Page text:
1. Save logs to the existing wiki system in DrProject. This seems the simplest solution, but there are some concerns with it. The biggest concern is that official wikis are meant to be formal documents, while logs are informal. The second concern is that logs will show up in the wiki index. So it seems that the better approach is to create a separate component, described in the next section.

2. Create a separate component for logs based on the current wiki system in DrProject. This will entail creating separate tables to store these wikis from the regular wikis on DrProject. It will be very similar to the existing wiki system in DrProject, but it gives more flexibility on what these wiki pages can parse and show, because we could curtail it specifically for logs (syntax highlighting, etc.).

In the first case, the bot could use DrProject RPC to edit wiki logs. In the second case, we could do it directly by inserting records into a table with messages, or use RPC as well.

Currently, I think the second option is the best.

Supybot comes with ChannelLogger plugin. Basically, it implements event handlers for things like users joining the channel, users changing nicknames, messages, etc. It saves them in a text file #<channel_name>.log under <irc_network_name>/<channel_name>. Since I finished writing RPC for editing wikis, I have now started on writing another plugin for Supybot to save logs as wikis on DrProject. Here is how I’m planning on doing this. Have a plugin run as sort of a background job, and periodically upload the logs created by ChannelLogger to DrProject wiki. I’ll post more details tomorrow, but that’s a basic idea.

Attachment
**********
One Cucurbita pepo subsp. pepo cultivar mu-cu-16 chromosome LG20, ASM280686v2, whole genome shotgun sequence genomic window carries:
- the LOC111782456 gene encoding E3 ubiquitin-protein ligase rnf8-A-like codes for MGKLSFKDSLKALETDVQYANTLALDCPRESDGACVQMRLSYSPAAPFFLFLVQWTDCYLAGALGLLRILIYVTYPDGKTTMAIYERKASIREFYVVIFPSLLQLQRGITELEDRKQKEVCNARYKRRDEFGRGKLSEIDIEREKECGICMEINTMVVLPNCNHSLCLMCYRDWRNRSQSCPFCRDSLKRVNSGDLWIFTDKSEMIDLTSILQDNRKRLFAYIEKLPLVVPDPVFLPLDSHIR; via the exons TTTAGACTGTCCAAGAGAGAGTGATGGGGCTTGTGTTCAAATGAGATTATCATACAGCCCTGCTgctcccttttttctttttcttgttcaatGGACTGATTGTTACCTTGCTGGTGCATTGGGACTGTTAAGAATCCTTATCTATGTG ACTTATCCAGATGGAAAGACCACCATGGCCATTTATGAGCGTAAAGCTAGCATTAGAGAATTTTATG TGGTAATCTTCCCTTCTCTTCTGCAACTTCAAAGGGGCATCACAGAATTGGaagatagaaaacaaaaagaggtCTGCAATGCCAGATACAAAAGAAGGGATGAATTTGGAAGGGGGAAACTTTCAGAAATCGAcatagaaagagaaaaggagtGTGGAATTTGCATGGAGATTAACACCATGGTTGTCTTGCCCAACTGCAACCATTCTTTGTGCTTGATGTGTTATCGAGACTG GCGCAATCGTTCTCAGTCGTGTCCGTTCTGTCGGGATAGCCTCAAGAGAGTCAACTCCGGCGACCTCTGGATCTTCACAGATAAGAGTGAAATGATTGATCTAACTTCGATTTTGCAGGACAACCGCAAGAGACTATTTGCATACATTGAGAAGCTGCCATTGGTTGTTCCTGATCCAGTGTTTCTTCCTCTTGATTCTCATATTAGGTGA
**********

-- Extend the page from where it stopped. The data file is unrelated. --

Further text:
This week I finished writing RPC code to handle ticket views and added a command to DrProject plugin for Supybot to handle ticket view requests. Ticketing system in DrProject will soon be revamped, so I expect the code to break. However, in my case, like Jeff said, it’s better to have something working now that could be fixed in the future, rather than preparing for the future. I don’t expect that it will be a big effort to fix incoming errors.

See here.